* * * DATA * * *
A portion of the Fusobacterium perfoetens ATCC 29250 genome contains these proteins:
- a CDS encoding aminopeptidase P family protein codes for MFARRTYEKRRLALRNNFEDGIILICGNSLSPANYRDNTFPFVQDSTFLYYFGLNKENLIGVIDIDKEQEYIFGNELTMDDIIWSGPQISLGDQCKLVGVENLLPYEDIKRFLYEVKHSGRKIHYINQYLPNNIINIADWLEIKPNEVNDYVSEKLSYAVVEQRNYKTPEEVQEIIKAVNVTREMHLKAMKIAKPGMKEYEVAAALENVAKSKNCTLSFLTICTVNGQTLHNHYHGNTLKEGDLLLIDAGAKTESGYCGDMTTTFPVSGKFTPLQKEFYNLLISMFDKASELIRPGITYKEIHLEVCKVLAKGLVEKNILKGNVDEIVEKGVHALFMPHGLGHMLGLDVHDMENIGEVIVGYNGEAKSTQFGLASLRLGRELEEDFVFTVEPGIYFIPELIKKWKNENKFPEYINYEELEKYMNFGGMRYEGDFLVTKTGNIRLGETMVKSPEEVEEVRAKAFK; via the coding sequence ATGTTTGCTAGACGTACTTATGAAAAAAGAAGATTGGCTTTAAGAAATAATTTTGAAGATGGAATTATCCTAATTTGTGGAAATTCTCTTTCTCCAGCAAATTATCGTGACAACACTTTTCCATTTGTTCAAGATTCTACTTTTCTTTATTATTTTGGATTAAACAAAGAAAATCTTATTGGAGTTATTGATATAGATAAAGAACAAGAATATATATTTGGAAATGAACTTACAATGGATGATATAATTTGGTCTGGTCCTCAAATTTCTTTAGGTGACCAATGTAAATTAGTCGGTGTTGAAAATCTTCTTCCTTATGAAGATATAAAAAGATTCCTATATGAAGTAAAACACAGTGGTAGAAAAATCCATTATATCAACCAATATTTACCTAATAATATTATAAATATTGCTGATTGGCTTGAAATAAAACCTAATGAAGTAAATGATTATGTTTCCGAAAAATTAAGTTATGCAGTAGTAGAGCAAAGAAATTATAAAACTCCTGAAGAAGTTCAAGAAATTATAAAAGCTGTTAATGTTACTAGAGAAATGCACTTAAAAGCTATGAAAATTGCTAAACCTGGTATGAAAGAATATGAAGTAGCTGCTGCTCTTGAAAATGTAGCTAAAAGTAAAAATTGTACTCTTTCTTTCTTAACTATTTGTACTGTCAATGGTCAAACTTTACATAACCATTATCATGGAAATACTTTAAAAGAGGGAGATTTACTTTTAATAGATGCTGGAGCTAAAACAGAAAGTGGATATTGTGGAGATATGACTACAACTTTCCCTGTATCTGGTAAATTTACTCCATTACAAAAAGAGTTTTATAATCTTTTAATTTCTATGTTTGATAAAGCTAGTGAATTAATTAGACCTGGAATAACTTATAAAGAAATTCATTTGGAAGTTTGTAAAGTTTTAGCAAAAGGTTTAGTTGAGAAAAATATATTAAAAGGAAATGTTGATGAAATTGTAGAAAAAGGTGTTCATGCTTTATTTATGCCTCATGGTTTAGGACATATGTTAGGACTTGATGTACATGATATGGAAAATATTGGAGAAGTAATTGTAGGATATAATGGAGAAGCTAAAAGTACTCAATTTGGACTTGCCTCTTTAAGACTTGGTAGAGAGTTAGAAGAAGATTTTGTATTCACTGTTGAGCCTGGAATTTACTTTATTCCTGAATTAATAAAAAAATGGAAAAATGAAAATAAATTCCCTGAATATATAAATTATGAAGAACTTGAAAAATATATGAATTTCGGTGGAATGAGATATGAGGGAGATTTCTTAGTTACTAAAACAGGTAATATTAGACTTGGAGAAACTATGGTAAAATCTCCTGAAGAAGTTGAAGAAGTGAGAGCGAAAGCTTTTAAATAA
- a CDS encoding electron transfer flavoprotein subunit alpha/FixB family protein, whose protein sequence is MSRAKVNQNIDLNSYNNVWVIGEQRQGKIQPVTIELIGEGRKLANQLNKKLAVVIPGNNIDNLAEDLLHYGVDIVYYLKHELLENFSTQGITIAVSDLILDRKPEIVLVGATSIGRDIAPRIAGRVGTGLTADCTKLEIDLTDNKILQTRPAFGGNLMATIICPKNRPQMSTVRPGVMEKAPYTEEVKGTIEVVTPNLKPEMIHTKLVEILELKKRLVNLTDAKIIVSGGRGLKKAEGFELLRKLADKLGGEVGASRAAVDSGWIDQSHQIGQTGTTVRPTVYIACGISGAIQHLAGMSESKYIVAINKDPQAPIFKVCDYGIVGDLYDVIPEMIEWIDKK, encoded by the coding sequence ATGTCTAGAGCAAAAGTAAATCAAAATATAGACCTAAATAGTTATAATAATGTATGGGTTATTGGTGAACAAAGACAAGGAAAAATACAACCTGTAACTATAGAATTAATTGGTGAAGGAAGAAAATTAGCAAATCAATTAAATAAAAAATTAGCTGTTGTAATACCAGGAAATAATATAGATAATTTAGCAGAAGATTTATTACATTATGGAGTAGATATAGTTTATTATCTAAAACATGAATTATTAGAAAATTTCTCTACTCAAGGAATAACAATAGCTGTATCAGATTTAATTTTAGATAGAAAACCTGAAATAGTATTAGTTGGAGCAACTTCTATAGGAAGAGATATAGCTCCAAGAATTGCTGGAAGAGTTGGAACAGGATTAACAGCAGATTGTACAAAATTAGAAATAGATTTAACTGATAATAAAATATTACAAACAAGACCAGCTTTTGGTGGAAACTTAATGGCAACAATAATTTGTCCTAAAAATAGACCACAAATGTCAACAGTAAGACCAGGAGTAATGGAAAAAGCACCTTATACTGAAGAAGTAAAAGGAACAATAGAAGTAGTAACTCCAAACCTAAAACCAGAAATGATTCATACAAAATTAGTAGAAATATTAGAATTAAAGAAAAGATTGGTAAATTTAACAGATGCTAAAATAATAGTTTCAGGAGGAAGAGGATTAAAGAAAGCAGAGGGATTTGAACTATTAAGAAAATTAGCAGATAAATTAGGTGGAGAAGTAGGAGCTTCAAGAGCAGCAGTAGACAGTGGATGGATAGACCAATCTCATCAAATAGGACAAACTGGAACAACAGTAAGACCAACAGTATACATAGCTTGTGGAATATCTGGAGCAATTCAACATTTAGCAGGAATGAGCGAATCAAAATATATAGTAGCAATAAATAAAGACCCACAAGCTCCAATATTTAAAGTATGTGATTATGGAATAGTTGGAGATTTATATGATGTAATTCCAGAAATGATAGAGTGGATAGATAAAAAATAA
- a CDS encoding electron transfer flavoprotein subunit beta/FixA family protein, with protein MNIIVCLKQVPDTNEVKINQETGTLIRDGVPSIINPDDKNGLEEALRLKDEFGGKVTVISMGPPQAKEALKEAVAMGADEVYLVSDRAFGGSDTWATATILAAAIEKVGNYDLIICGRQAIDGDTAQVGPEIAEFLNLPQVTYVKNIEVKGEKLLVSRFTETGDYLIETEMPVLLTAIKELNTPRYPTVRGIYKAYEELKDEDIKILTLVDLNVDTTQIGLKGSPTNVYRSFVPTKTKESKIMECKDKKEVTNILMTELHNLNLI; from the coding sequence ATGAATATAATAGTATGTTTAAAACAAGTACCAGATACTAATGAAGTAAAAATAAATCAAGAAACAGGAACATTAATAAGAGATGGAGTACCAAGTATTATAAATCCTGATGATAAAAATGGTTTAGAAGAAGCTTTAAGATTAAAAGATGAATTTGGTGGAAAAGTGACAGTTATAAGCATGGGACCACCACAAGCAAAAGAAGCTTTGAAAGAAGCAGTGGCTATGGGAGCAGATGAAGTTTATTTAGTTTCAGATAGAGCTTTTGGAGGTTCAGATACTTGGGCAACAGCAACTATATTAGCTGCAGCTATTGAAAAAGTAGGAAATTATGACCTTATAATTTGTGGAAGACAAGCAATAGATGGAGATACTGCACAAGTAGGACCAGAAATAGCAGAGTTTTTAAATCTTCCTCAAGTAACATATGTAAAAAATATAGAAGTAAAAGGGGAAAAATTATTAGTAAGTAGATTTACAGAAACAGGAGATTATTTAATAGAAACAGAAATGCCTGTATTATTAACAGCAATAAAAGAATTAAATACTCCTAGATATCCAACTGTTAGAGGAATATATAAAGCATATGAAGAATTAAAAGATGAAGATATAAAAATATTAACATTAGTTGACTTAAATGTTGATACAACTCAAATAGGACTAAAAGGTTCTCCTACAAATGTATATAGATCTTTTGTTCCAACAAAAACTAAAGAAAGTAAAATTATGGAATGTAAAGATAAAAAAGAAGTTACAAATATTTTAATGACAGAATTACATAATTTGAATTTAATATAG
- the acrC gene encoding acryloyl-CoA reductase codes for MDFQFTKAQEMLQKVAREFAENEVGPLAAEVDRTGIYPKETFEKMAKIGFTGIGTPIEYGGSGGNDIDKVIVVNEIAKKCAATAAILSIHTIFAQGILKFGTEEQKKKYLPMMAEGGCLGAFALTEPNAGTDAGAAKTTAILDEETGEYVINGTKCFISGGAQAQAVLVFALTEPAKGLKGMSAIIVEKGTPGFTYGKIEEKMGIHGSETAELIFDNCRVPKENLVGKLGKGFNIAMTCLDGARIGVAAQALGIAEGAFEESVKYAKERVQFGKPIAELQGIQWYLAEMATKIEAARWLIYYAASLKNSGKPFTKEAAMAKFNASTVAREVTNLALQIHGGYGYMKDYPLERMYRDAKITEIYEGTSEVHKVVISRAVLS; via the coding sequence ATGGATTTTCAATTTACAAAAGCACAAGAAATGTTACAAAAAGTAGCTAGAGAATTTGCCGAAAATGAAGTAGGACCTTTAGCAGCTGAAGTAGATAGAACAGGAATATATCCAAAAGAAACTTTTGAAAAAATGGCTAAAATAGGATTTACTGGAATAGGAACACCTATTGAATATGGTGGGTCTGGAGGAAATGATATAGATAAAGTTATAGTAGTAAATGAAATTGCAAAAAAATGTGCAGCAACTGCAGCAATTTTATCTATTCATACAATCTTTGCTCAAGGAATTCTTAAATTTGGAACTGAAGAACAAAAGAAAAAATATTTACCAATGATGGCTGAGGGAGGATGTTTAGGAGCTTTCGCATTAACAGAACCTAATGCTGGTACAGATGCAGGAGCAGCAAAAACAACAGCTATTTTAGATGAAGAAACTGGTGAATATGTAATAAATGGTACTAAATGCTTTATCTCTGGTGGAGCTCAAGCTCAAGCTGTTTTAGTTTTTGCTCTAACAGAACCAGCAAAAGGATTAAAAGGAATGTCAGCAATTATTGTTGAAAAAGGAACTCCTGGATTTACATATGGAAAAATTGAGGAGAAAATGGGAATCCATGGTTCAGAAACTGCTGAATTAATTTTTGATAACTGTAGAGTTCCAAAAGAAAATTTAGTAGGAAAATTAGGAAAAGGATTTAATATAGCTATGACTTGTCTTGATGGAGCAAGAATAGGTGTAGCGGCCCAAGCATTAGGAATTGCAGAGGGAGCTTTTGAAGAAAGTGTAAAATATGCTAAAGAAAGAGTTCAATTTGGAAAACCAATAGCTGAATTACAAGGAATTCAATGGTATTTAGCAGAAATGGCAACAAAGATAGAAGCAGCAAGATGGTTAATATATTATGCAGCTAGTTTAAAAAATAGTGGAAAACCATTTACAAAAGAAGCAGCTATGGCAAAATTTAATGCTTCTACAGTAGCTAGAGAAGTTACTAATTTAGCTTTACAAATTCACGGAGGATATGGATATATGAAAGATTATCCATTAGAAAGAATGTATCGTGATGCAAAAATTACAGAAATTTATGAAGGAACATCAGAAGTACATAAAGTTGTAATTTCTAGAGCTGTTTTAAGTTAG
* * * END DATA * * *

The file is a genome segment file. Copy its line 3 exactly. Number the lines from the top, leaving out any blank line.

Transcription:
- a CDS encoding electron transfer flavoprotein subunit alpha/FixB family protein, whose protein sequence is MSRAKVNQNIDLNSYNNVWVIGEQRQGKIQPVTIELIGEGRKLANQLNKKLAVVIPGNNIDNLAEDLLHYGVDIVYYLKHELLENFSTQGITIAVSDLILDRKPEIVLVGATSIGRDIAPRIAGRVGTGLTADCTKLEIDLTDNKILQTRPAFGGNLMATIICPKNRPQMSTVRPGVMEKAPYTEEVKGTIEVVTPNLKPEMIHTKLVEILELKKRLVNLTDAKIIVSGGRGLKKAEGFELLRKLADKLGGEVGASRAAVDSGWIDQSHQIGQTGTTVRPTVYIACGISGAIQHLAGMSESKYIVAINKDPQAPIFKVCDYGIVGDLYDVIPEMIEWIDKK, encoded by the coding sequence ATGTCTAGAGCAAAAGTAAATCAAAATATAGACCTAAATAGTTATAATAATGTATGGGTTATTGGTGAACAAAGACAAGGAAAAATACAACCTGTAACTATAGAATTAATTGGTGAAGGAAGAAAATTAGCAAATCAATTAAATAAAAAATTAGCTGTTGTAATACCAGGAAATAATATAGATAATTTAGCAGAAGATTTATTACATTATGGAGTAGATATAGTTTATTATCTAAAACATGAATTATTAGAAAATTTCTCTACTCAAGGAATAACAATAGCTGTATCAGATTTAATTTTAGATAGAAAACCTGAAATAGTATTAGTTGGAGCAACTTCTATAGGAAGAGATATAGCTCCAAGAATTGCTGGAAGAGTTGGAACAGGATTAACAGCAGATTGTACAAAATTAGAAATAGATTTAACTGATAATAAAATATTACAAACAAGACCAGCTTTTGGTGGAAACTTAATGGCAACAATAATTTGTCCTAAAAATAGACCACAAATGTCAACAGTAAGACCAGGAGTAATGGAAAAAGCACCTTATACTGAAGAAGTAAAAGGAACAATAGAAGTAGTAACTCCAAACCTAAAACCAGAAATGATTCATACAAAATTAGTAGAAATATTAGAATTAAAGAAAAGATTGGTAAATTTAACAGATGCTAAAATAATAGTTTCAGGAGGAAGAGGATTAAAGAAAGCAGAGGGATTTGAACTATTAAGAAAATTAGCAGATAAATTAGGTGGAGAAGTAGGAGCTTCAAGAGCAGCAGTAGACAGTGGATGGATAGACCAATCTCATCAAATAGGACAAACTGGAACAACAGTAAGACCAACAGTATACATAGCTTGTGGAATATCTGGAGCAATTCAACATTTAGCAGGAATGAGCGAATCAAAATATATAGTAGCAATAAATAAAGACCCACAAGCTCCAATATTTAAAGTATGTGATTATGGAATAGTTGGAGATTTATATGATGTAATTCCAGAAATGATAGAGTGGATAGATAAAAAATAA